Whether you’ve got a cold, or Covid, or melancholia, or something that’s not yet in the medical textbooks, take comfort in the fact that many have been in worse shape — and even survived to become president.
Before George Washington concerned himself with the health of our nation, America’s first commander-in-chief had to contend with an amazing array of personal afflictions. During the course of his life, he dealt with smallpox, malaria (six times), diphtheria, anthrax, dysentery, tuberculosis (twice), quinsy, carbuncle and pneumonia, to say nothing of losing all his teeth.* It’s only fitting that there’s a hospital in D.C. named after him.
While George needed some luck to make it through these gauntlets (not to mention a brutal war with the British), it’s important to recognize the capacity of the human organism to fight sickness. Of course, it doesn’t hurt to take care of your body along the way. To this end, George exercised faithfully, supped and grogged in moderation, tried to get the proper sleep, and avoided tobacco.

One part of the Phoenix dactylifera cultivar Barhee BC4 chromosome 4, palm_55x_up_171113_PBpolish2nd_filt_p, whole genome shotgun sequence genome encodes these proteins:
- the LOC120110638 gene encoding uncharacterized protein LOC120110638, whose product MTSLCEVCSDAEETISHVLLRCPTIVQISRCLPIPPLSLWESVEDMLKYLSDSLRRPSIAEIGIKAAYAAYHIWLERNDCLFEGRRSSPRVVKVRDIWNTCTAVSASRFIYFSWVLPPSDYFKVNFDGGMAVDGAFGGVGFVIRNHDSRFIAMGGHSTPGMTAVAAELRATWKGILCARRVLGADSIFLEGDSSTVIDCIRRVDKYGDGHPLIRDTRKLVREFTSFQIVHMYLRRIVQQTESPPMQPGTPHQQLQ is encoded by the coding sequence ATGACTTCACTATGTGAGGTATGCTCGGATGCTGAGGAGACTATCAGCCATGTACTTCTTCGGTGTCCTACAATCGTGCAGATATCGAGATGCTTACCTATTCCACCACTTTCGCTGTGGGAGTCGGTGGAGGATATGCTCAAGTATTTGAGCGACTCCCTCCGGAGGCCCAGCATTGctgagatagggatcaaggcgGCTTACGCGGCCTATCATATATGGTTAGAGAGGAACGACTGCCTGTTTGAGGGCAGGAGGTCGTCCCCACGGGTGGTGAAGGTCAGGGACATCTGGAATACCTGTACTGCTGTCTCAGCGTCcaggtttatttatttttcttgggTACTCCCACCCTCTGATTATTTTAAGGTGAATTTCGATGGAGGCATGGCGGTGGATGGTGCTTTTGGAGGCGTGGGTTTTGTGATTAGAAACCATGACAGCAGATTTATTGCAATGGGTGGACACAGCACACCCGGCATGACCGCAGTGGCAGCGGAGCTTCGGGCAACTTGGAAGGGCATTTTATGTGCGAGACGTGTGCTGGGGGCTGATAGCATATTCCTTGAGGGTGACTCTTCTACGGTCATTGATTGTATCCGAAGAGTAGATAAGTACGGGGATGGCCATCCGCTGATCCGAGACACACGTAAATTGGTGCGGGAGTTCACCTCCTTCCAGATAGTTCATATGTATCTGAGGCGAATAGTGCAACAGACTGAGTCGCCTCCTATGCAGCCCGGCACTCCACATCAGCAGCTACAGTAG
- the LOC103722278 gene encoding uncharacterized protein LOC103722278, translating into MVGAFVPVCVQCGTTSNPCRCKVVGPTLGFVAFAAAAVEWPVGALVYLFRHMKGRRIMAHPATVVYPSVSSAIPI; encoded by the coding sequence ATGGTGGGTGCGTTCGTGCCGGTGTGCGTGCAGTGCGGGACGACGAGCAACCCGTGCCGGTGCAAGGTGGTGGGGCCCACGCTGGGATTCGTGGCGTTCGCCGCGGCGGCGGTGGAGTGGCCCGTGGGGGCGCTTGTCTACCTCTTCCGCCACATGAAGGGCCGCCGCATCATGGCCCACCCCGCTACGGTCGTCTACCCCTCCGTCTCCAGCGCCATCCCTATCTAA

He also believed in balms and nostrums to keep the grim reaper at bay. According to records from his presidential library, among the items he ordered from an English apothecary in 1759 were the following:
*Yes, George ultimately died of epiglottitis at age 67, but that may be because they practiced blood-letting back then and removed 35% of his plasma. And besides, 67 was elderly for the early 1800s. Men like Washington were lucky to survive into their late forties or early fifties. Women had it even tougher.
**Laudanum was considered a cure-all in Washington’s day, and why not? It contains a mixture of opium, alcohol, morphine and codeine. It’s doubtful a doctor would prescribe this today, but you can ask.